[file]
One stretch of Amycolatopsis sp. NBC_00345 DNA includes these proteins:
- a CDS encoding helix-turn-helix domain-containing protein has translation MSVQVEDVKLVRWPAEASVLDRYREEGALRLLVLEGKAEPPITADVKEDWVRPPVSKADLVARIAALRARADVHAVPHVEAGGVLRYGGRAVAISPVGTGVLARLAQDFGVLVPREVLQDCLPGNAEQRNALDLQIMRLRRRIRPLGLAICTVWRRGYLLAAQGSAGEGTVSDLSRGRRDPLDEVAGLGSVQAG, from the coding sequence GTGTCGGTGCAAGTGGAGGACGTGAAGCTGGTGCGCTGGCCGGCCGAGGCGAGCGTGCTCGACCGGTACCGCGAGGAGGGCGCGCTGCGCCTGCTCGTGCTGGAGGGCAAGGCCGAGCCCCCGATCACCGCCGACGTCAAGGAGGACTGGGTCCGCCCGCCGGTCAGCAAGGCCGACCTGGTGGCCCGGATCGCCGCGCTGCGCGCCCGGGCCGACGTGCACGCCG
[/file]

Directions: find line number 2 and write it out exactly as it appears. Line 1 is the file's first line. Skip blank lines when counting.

- a CDS encoding helix-turn-helix domain-containing protein has translation MSVQVEDVKLVRWPAEASVLDRYREEGALRLLVLEGKAEPPITADVKEDWVRPPVSKADLVARIAALRARADVHAVPHVEAGGVLRYGGRAVAISPVGTGVLARLAQDFGVLVPREVLQDCLPGNAEQRNALDLQIMRLRRRIRPLGLAICTVWRRGYLLAAQGSAGEGTVSDLSRGRRDPLDEVAGLGSVQAG, from the coding sequence GTGTCGGTGCAAGTGGAGGACGTGAAGCTGGTGCGCTGGCCGGCCGAGGCGAGCGTGCTCGACCGGTACCGCGAGGAGGGCGCGCTGCGCCTGCTCGTGCTGGAGGGCAAGGCCGAGCCCCCGATCACCGCCGACGTCAAGGAGGACTGGGTCCGCCCGCCGGTCAGCAAGGCCGACCTGGTGGCCCGGATCGCCGCGCTGCGCGCCCGGGCCGACGTGCACGCCG